I tried to use

sudo service networking restart


sudo /etc/init.d/network restart

but they both crash the window manager and I can no longer use my keyboard for input into X.

when I use the /etc/init.d/ method it complains saying that I should use the service utility

e.g. service networking restart

but it crashes just the same.

Is there a GUI method of restarting networking?

  • Note that you might reanimate your keyboard, if you unplug and replug it - and it is hot pluggable, i.e. USB. Commented Dec 19, 2012 at 20:02
  • I also faced similar issue on Gnome 3 on Ubuntu 13.03. Screen disorted as top bar gone. Short keys not worked. As no menu/Activies shown I get no way to operate the system. Luckily console was opened already. So reboot command can be typed. Commented Jul 22, 2013 at 10:48
  • 2
    if you are looking for GUI method just open dash, type "Network" and select that. now press "On/Off" button to turn off and again click to on. your networking is restarted now. Commented Sep 1, 2014 at 18:28

18 Answers 18


For Desktops


sudo service network-manager restart

Or on recent Ubuntu versions:

sudo systemctl restart systemd-networkd


Ubuntu uses network-manager instead of the traditional Linux networking model. so you should restart the network-manager service instead of the network service. Or use ifup/down.

For Servers

Check this answer.

  • 10
    hmm, strange that restarting just networking breaks the system. Does it happen to you too or is it just me?
    – waspinator
    Commented Dec 19, 2012 at 21:25
  • 5
    @waspinator - it happens to me too. (FYI.)
    – Josh M.
    Commented Dec 29, 2013 at 3:31
  • 2
    I wish I had tried Jorge's answer first.
    – Jonathan
    Commented May 2, 2017 at 15:26
  • 12
    As of 18.04.2 the answer is: systemctl restart systemd-networkd
    – Ejoso
    Commented Feb 22, 2019 at 2:41
  • 2
    As of 2024.01 the answer for Ubuntu is systemctl restart NetworkManager.
    – dxvargas
    Commented Jan 12 at 8:43

For Servers

Restarting networking on a desktop machine will cause dbus and a bunch of service to stop and never be started again, usually leading to the whole system being unusable.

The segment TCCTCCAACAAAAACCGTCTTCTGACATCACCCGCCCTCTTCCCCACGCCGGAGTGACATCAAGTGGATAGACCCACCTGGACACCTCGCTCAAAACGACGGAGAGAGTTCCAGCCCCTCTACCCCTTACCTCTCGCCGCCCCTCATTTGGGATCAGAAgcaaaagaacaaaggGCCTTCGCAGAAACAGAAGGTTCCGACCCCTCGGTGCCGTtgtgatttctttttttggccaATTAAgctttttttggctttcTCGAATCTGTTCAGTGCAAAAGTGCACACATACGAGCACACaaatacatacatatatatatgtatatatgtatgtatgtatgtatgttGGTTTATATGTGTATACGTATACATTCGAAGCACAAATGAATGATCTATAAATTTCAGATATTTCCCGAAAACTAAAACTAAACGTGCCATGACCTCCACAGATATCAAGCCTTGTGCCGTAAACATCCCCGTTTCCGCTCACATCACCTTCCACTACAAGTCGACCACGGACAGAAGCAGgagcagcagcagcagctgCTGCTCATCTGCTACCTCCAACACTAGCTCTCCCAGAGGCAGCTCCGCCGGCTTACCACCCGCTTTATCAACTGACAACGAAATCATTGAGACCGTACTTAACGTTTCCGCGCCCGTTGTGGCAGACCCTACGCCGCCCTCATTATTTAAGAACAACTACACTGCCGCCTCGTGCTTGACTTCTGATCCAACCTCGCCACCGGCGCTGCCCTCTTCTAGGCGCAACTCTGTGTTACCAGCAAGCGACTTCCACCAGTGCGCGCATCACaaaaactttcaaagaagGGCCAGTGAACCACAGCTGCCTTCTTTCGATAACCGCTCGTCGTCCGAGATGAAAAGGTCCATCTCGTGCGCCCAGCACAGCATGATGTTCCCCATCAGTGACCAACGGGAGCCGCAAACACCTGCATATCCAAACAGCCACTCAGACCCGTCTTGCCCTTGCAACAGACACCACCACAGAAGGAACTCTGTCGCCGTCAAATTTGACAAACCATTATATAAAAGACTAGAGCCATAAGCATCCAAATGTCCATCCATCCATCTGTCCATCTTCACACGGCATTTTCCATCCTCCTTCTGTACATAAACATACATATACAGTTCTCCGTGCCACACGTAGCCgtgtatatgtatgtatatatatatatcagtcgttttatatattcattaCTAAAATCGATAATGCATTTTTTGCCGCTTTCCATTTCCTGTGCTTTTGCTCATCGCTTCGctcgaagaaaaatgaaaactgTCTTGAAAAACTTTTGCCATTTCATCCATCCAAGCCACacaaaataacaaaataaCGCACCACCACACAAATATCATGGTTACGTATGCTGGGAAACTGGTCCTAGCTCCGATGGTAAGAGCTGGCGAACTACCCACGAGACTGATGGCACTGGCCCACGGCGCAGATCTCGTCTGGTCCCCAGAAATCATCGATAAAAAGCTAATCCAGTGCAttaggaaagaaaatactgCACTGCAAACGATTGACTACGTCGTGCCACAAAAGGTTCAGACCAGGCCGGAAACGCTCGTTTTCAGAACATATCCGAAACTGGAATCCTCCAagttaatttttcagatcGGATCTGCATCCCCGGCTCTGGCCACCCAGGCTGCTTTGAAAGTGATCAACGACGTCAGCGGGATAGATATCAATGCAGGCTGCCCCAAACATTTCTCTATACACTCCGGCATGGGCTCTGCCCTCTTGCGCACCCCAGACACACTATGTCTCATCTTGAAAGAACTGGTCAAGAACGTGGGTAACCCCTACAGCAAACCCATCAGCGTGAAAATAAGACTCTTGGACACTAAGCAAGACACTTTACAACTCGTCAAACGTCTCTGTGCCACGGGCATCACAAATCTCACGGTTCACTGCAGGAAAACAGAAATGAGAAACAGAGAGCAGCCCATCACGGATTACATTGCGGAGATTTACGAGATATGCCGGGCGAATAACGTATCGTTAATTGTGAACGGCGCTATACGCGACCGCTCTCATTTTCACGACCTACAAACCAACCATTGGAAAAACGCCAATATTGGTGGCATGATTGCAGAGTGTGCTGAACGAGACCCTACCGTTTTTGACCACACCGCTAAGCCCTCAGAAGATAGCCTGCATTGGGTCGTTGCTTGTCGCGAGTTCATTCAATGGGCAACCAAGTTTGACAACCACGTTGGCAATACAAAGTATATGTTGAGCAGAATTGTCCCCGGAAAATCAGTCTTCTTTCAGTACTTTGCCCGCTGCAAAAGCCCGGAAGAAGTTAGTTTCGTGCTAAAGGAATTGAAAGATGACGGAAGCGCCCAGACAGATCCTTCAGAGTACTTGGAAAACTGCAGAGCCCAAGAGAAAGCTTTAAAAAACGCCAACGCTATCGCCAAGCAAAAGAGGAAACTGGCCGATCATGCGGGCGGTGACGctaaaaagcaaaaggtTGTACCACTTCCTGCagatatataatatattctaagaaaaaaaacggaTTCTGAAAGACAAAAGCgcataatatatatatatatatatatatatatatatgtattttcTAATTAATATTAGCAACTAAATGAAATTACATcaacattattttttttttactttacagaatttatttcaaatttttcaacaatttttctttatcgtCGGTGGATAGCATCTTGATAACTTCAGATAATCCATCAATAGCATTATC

As Ubuntu does event based network bring up, there quite simply isn't a way to undo it all and redo it all, so a restart just isn't plain possible. The recommended way instead is to use ifdown and ifup on the interfaces you actually want to reconfigure:

sudo ifdown --exclude=lo -a && sudo ifup --exclude=lo -a

You could try

ifconfig eth0 down && ifconfig eth0 up

(or whatever your network interface is called) to restart the network.

  • 3
    ... as far as I know, this doesn't update the interface's config according to /etc/network/interfaces ... which you might want
    – moritz
    Commented Mar 22, 2015 at 11:24
  • 1
    When using sudo: sudo ifconfig eth0 down && sudo ifconfig eth0 up. Otherwise if you are connected over ssh, you will have to reboot machine.
    – tarkeshwar
    Commented Apr 23, 2015 at 11:06
  • after trying ifup/ifdown and the reg service networking call, this finally worked for me
    – Jon B
    Commented Nov 9, 2015 at 4:15
  • I think it's better than the accepted answer because ifup doesn't handle bonded interfaces correctly, while ifconfig does
    – gilad905
    Commented Jun 5, 2018 at 12:49

ubuntu CLI: to restart the network service either

sudo /etc/init.d/networking restart


ifdown eth0
ifup eth0
  • 3
    This used to work for older kernels. Now it seems that do not work indeed. Prefered ifconfig eth0 down & ifconfig eth0 up
    – josircg
    Commented Apr 3, 2017 at 12:00
  • 1
    Beware not to use this command when connecting on remote machine. Commented Jun 26, 2017 at 9:05

For ubuntu server 18.04, this works :

sudo systemctl restart systemd-networkd
  • 5
    To new LTS 20.04 the comand above work, thanks!
    – LandiLeite
    Commented Jul 30, 2020 at 3:43
  • I confirm! This works on 20.04! Thanks! Commented Aug 26, 2021 at 19:18
  • Why oh why do they change the name every year. Sigh. That works on 20.04. Commented Dec 20, 2021 at 12:41
  • Confirm this works on Ubuntu 22.04 and 24.04 also